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  • IRIS Registry: Endophthalmitis After Cataract Surgery

    By Lynda Seminara
    Selected By: Stephen D. McLeod, MD

    Journal Highlights

    Ophthalmology, February 2020

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    Pershing et al. assessed the incidence and visual outcomes of acute-onset endophthalmitis after cataract surgery. They found that, from 2013 to 2017, the incidence of acute-onset endophthalmitis was 0.04% in the United States. The condition was much more common if cataract surgery was com­bined with other ophthalmic procedures.

    This study involved a review of electronic health records for patients who had acute-onset postoperative endophthalmitis within 30 days of cataract surgery. Diagnosis codes were used to identify relevant cases in the IRIS (Intelligent Research in Sight) Registry database. Annual and aggregate five-year incidences were determined for all cataract surgeries, including standalone cataract proce­dures and cataract surgeries combined with other ophthalmic surgery. Patient characteristics were collected and com­pared. Mean and median visual acuity (VA) were calculated for various time points, including one month preop­eratively and one week, one month, and three months postoperatively. Main outcomes were the incidence of acute-onset postoperative endophthal­mitis and the visual results for affected patients.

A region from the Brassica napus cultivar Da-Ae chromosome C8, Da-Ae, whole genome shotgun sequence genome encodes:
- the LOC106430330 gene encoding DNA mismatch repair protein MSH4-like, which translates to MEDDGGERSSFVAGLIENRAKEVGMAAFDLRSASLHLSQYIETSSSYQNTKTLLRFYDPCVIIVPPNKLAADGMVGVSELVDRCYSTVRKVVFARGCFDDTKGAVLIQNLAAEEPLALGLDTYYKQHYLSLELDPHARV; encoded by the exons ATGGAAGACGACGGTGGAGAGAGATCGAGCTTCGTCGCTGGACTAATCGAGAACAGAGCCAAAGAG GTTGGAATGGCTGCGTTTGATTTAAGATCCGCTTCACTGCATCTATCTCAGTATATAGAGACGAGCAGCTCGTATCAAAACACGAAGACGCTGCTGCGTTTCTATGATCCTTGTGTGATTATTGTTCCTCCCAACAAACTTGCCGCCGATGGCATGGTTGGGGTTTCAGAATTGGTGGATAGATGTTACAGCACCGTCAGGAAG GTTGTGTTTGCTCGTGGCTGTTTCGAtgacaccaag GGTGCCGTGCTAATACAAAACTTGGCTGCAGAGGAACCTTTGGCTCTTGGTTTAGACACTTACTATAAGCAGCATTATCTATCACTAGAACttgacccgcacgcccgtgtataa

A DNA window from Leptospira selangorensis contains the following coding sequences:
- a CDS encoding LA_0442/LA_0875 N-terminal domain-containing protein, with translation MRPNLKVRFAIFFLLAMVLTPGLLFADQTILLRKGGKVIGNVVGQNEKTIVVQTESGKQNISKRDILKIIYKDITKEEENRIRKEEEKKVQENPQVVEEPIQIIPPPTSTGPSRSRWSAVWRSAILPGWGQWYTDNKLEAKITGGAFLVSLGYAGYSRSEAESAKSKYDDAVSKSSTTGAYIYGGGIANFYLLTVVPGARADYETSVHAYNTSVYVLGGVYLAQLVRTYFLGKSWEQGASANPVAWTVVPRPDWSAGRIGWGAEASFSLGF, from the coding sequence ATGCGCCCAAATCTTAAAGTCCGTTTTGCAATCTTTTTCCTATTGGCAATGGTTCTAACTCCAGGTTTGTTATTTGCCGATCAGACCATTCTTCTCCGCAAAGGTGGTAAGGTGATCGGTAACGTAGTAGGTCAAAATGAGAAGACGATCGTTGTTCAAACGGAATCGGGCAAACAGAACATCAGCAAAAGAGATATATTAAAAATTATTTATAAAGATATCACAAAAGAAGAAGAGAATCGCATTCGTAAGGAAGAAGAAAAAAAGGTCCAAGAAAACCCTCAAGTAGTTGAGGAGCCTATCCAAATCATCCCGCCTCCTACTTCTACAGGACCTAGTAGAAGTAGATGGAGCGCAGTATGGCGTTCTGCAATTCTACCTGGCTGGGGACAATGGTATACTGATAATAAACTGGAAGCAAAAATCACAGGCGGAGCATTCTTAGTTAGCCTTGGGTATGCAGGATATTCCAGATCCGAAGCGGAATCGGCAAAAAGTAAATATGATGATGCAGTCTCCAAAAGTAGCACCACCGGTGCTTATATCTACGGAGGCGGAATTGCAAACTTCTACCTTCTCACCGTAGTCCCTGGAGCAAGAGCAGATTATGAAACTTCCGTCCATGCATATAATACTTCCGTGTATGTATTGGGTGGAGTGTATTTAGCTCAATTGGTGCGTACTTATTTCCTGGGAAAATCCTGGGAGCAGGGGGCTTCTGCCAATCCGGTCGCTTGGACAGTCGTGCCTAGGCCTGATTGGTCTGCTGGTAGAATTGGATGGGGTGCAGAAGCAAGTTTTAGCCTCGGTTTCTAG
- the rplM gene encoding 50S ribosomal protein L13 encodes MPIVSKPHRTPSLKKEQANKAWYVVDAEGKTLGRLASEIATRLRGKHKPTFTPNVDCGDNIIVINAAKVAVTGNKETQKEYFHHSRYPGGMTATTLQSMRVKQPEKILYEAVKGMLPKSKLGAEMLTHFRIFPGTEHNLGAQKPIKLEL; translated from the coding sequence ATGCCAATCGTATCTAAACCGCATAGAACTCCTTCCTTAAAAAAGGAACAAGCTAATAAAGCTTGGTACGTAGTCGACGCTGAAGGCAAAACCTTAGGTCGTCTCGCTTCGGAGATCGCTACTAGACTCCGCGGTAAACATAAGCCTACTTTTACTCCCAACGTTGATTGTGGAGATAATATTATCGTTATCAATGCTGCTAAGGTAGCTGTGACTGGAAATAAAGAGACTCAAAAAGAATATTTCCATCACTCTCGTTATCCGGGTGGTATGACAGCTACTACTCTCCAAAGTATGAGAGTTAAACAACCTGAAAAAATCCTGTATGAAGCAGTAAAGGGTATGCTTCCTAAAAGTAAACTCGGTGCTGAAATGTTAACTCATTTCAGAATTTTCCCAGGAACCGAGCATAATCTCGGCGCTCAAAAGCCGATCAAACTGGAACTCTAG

The study population included more than 5 million patients who had cataract surgery from 2013 through 2017 in the United States (~8.5 million eyes). Acute-onset endophthalmitis occurred in 3,629 eyes (0.04%). Endophthalmi­tis was most common in the youngest subset (1-17 years), and it occurred in 0.20% of patients who underwent a concomitant ophthalmic surgery, versus in 0.04% of standalone cases. Among patients with anterior vitrec­tomy, the endophthalmitis rate was 0.35%. Three months post-op, mean VA in the endophthalmitis group was 20/100 (median, 20/50), compared with approximately 20/40 (median, 20/30) for patients without endophthalmitis. Four percent of the endophthalmitis group had VA of 20/20 or better by post-op month 3.

    The authors concluded that these findings may inform point-of-care conversations with patients about risk and prognosis and can serve as a foun­dation for new research. Risk factors for endophthalmitis may include younger age, cataract surgery combined with other ophthalmic surgeries, and anterior vitrectomy.

    The original article can be found here.